Europe 2005-2006 travel blog

The castle walls at Castelo da Vide

Castelo da Vide and the valley below

The convent on the mountain shrouded in fog

Capela dos Ossos in Evora - what are the walls made of?

Look closely at the chapel walls - made from bones of monks!...

When daughter, Leanne, and her husband Derek arrived in Portugal, their only demand was to see castles - so we drove from the Atlantic coast on the west of Portugal to the east and border with Spain in search of mountaintop villages. Fortunately, not a serious undertaking, as Portugal is only 220 Km wide!

Castelo do Vide is one of the Alentejo's most appealing fortified hill-top villages just west of the Spanish border. It provided us with everything we were looking for: a 14th century castle; fabulous views of the valley below and of the mountain range behind; and the old Jewish Quarter, a medieval enclave of cobbled paths and dazzling white cottages with Gothic doorways and flower filled window boxes. To add to our adventure, we woke to a city shrouded in fog the next morning. As we ran around the old castle and climbed up over the walls, the fog kept drifting in and out, providing glimpses of the old convent on the mountain behind, and then as quickly, shut it off from view.

Our second hill top fortress was Marv√£o - stunning because of its location at the top of a high mountain that you can see from miles away. You could stand up on the castle walls and look out at the vast expanse below and imagine being a sentry 300 years ago watching invading Castilians approaching from the border, knowing that they were still days away. We climbed down slippery, mossy marble steps deep into the ground to see the huge 17th century cistern that is still half full of water. Exhilarating, but very creepy....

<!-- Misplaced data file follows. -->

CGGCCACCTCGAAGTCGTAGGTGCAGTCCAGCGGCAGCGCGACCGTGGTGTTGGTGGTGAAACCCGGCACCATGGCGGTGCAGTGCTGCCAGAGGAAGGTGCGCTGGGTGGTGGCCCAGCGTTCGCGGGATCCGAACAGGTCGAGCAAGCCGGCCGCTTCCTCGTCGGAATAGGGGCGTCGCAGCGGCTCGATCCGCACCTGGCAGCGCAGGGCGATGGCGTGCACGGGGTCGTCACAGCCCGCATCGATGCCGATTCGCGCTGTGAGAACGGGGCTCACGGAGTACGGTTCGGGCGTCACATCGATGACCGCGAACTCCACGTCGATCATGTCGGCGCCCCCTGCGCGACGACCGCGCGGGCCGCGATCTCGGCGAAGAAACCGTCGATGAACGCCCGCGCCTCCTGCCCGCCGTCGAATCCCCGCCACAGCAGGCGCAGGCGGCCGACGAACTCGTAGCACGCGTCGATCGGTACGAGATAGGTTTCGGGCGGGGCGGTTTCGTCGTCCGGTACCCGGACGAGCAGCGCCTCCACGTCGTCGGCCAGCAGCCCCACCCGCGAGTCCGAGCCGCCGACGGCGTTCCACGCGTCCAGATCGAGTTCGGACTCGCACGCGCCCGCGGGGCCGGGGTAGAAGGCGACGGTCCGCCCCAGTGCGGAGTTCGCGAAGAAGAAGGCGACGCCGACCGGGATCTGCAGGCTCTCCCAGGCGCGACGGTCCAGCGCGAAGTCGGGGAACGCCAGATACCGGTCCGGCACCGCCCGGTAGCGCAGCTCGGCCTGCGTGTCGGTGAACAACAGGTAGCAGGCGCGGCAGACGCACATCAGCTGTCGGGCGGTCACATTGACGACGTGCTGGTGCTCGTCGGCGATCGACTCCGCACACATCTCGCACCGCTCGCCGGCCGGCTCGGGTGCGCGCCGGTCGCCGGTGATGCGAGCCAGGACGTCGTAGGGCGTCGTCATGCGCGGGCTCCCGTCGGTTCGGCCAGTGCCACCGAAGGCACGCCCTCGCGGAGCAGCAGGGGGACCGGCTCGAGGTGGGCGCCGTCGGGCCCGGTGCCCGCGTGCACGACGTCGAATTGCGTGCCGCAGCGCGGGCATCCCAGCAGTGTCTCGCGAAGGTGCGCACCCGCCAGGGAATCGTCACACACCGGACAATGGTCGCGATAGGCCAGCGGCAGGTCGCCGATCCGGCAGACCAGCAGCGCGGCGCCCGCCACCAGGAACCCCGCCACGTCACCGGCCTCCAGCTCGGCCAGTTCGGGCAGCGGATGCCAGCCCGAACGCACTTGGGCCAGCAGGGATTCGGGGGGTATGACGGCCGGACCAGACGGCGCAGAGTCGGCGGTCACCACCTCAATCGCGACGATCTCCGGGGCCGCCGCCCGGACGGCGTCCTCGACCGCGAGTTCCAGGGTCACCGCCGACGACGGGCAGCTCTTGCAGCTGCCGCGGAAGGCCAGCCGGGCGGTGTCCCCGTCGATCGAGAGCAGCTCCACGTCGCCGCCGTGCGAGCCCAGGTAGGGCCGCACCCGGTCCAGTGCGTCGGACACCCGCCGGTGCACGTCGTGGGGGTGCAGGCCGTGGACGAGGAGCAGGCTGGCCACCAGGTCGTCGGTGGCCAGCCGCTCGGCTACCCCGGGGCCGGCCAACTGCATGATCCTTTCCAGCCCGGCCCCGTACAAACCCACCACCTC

This part of the Alentejo region is rife with megaliths (engraved boulders, stone circles, towering fertility objects and cave-like stone tombs) built 5000 - 6000 years ago. Stonehenge, in England, has turned into quite a tourist attraction - you have to buy pricey tickets and are prohibited from getting close to the stones. Here in Portugal, many of them are found in farmer's fields in amongst the cork and olive trees, down peaceful country roads - making the impact of finding them even greater (e.g. "WE must be the first ones to find this megalith!"). The Menhir da Meada is a 7 m high phallic stone, the largest in Iberia. It was rather striking (!) and seeing it standing alone in the field made us imagine white clothed virgins dancing around it during some spring fertility rite!

Most impressive was the Almendres Megalithic site outside of Evora, built about 7000 years ago. Here in the forest of cork trees, at the end of a dirt track were 96 huge stones that formed almost two circles - placed to relate to the movement of the sun and moon on the horizon. It was enchanting to be there at dusk, alone with all those magical stones that had been placed there for whatever reason 2000 years before Stonehenge.

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